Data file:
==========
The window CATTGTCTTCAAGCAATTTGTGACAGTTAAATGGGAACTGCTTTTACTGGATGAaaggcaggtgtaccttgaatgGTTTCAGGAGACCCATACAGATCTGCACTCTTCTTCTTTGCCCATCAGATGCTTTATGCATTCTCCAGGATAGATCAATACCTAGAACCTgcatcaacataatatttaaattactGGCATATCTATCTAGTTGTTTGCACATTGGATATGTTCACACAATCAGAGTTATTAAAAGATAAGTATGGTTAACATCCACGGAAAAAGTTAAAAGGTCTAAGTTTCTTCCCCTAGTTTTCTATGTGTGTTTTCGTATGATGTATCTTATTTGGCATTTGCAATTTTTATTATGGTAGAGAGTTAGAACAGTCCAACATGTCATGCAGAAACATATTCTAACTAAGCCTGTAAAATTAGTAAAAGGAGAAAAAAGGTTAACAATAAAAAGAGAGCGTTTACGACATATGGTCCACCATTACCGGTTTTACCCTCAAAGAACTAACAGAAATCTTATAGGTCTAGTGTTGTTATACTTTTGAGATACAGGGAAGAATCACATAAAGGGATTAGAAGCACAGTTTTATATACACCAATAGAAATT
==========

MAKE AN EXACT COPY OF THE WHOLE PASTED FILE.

The window CATTGTCTTCAAGCAATTTGTGACAGTTAAATGGGAACTGCTTTTACTGGATGAaaggcaggtgtaccttgaatgGTTTCAGGAGACCCATACAGATCTGCACTCTTCTTCTTTGCCCATCAGATGCTTTATGCATTCTCCAGGATAGATCAATACCTAGAACCTgcatcaacataatatttaaattactGGCATATCTATCTAGTTGTTTGCACATTGGATATGTTCACACAATCAGAGTTATTAAAAGATAAGTATGGTTAACATCCACGGAAAAAGTTAAAAGGTCTAAGTTTCTTCCCCTAGTTTTCTATGTGTGTTTTCGTATGATGTATCTTATTTGGCATTTGCAATTTTTATTATGGTAGAGAGTTAGAACAGTCCAACATGTCATGCAGAAACATATTCTAACTAAGCCTGTAAAATTAGTAAAAGGAGAAAAAAGGTTAACAATAAAAAGAGAGCGTTTACGACATATGGTCCACCATTACCGGTTTTACCCTCAAAGAACTAACAGAAATCTTATAGGTCTAGTGTTGTTATACTTTTGAGATACAGGGAAGAATCACATAAAGGGATTAGAAGCACAGTTTTATATACACCAATAGAAATT